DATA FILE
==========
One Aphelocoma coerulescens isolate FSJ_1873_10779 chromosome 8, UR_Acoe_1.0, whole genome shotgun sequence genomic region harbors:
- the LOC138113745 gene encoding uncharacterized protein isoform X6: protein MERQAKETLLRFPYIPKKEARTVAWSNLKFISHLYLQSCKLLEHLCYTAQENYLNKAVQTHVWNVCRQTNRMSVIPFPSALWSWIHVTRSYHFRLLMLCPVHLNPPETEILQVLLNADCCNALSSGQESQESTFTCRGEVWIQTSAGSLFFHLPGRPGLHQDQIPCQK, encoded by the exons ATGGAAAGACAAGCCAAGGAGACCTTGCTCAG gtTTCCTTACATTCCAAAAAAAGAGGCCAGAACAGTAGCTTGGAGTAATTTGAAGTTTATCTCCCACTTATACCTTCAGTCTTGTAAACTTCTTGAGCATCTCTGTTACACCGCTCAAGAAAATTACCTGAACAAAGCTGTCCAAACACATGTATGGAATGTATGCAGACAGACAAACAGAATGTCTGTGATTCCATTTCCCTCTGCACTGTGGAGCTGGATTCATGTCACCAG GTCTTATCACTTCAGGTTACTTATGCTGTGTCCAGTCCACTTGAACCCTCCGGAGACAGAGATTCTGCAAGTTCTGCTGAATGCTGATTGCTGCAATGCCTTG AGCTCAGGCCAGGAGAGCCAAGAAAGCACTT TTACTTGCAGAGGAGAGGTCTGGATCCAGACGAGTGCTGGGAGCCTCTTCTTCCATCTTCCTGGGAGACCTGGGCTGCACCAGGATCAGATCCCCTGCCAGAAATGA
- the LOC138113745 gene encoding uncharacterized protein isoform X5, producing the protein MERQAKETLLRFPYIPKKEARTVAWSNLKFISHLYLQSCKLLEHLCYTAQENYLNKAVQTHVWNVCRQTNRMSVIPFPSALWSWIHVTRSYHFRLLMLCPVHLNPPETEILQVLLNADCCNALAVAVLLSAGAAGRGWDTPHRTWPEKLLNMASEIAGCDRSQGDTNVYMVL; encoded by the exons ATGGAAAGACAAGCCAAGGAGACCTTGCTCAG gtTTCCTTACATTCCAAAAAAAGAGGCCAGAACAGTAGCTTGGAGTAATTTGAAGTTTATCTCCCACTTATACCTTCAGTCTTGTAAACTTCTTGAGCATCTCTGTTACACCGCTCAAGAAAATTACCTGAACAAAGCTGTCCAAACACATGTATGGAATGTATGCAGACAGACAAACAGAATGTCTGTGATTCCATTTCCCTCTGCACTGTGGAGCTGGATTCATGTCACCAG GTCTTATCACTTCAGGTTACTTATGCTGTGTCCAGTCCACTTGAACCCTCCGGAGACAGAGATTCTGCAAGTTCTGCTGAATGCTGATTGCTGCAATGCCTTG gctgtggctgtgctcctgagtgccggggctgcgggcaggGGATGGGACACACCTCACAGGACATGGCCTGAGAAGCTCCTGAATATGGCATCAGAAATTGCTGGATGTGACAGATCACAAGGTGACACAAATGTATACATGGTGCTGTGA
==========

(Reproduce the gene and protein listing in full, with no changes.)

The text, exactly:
One Aphelocoma coerulescens isolate FSJ_1873_10779 chromosome 8, UR_Acoe_1.0, whole genome shotgun sequence genomic region harbors:
- the LOC138113745 gene encoding uncharacterized protein isoform X6: protein MERQAKETLLRFPYIPKKEARTVAWSNLKFISHLYLQSCKLLEHLCYTAQENYLNKAVQTHVWNVCRQTNRMSVIPFPSALWSWIHVTRSYHFRLLMLCPVHLNPPETEILQVLLNADCCNALSSGQESQESTFTCRGEVWIQTSAGSLFFHLPGRPGLHQDQIPCQK, encoded by the exons ATGGAAAGACAAGCCAAGGAGACCTTGCTCAG gtTTCCTTACATTCCAAAAAAAGAGGCCAGAACAGTAGCTTGGAGTAATTTGAAGTTTATCTCCCACTTATACCTTCAGTCTTGTAAACTTCTTGAGCATCTCTGTTACACCGCTCAAGAAAATTACCTGAACAAAGCTGTCCAAACACATGTATGGAATGTATGCAGACAGACAAACAGAATGTCTGTGATTCCATTTCCCTCTGCACTGTGGAGCTGGATTCATGTCACCAG GTCTTATCACTTCAGGTTACTTATGCTGTGTCCAGTCCACTTGAACCCTCCGGAGACAGAGATTCTGCAAGTTCTGCTGAATGCTGATTGCTGCAATGCCTTG AGCTCAGGCCAGGAGAGCCAAGAAAGCACTT TTACTTGCAGAGGAGAGGTCTGGATCCAGACGAGTGCTGGGAGCCTCTTCTTCCATCTTCCTGGGAGACCTGGGCTGCACCAGGATCAGATCCCCTGCCAGAAATGA
- the LOC138113745 gene encoding uncharacterized protein isoform X5, producing the protein MERQAKETLLRFPYIPKKEARTVAWSNLKFISHLYLQSCKLLEHLCYTAQENYLNKAVQTHVWNVCRQTNRMSVIPFPSALWSWIHVTRSYHFRLLMLCPVHLNPPETEILQVLLNADCCNALAVAVLLSAGAAGRGWDTPHRTWPEKLLNMASEIAGCDRSQGDTNVYMVL; encoded by the exons ATGGAAAGACAAGCCAAGGAGACCTTGCTCAG gtTTCCTTACATTCCAAAAAAAGAGGCCAGAACAGTAGCTTGGAGTAATTTGAAGTTTATCTCCCACTTATACCTTCAGTCTTGTAAACTTCTTGAGCATCTCTGTTACACCGCTCAAGAAAATTACCTGAACAAAGCTGTCCAAACACATGTATGGAATGTATGCAGACAGACAAACAGAATGTCTGTGATTCCATTTCCCTCTGCACTGTGGAGCTGGATTCATGTCACCAG GTCTTATCACTTCAGGTTACTTATGCTGTGTCCAGTCCACTTGAACCCTCCGGAGACAGAGATTCTGCAAGTTCTGCTGAATGCTGATTGCTGCAATGCCTTG gctgtggctgtgctcctgagtgccggggctgcgggcaggGGATGGGACACACCTCACAGGACATGGCCTGAGAAGCTCCTGAATATGGCATCAGAAATTGCTGGATGTGACAGATCACAAGGTGACACAAATGTATACATGGTGCTGTGA